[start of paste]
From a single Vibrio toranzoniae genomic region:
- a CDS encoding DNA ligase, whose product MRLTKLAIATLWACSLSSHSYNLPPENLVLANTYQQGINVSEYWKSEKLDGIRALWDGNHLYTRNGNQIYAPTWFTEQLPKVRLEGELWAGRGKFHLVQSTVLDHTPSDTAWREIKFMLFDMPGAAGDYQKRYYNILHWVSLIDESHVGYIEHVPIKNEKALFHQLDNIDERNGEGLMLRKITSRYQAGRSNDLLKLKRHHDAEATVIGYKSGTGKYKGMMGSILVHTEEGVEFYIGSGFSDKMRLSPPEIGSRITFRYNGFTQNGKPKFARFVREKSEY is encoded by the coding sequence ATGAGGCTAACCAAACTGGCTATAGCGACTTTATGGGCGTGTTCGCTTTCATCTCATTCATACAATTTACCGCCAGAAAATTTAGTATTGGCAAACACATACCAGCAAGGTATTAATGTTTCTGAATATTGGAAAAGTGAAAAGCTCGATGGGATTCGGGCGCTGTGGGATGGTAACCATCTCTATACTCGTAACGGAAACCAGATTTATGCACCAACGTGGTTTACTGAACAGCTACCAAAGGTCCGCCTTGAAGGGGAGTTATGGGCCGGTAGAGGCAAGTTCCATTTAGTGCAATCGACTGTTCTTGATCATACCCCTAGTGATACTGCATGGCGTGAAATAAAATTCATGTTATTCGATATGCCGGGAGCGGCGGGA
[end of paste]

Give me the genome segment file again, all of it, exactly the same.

From a single Vibrio toranzoniae genomic region:
- a CDS encoding DNA ligase, whose product MRLTKLAIATLWACSLSSHSYNLPPENLVLANTYQQGINVSEYWKSEKLDGIRALWDGNHLYTRNGNQIYAPTWFTEQLPKVRLEGELWAGRGKFHLVQSTVLDHTPSDTAWREIKFMLFDMPGAAGDYQKRYYNILHWVSLIDESHVGYIEHVPIKNEKALFHQLDNIDERNGEGLMLRKITSRYQAGRSNDLLKLKRHHDAEATVIGYKSGTGKYKGMMGSILVHTEEGVEFYIGSGFSDKMRLSPPEIGSRITFRYNGFTQNGKPKFARFVREKSEY is encoded by the coding sequence ATGAGGCTAACCAAACTGGCTATAGCGACTTTATGGGCGTGTTCGCTTTCATCTCATTCATACAATTTACCGCCAGAAAATTTAGTATTGGCAAACACATACCAGCAAGGTATTAATGTTTCTGAATATTGGAAAAGTGAAAAGCTCGATGGGATTCGGGCGCTGTGGGATGGTAACCATCTCTATACTCGTAACGGAAACCAGATTTATGCACCAACGTGGTTTACTGAACAGCTACCAAAGGTCCGCCTTGAAGGGGAGTTATGGGCCGGTAGAGGCAAGTTCCATTTAGTGCAATCGACTGTTCTTGATCATACCCCTAGTGATACTGCATGGCGTGAAATAAAATTCATGTTATTCGATATGCCGGGAGCGGCGGGA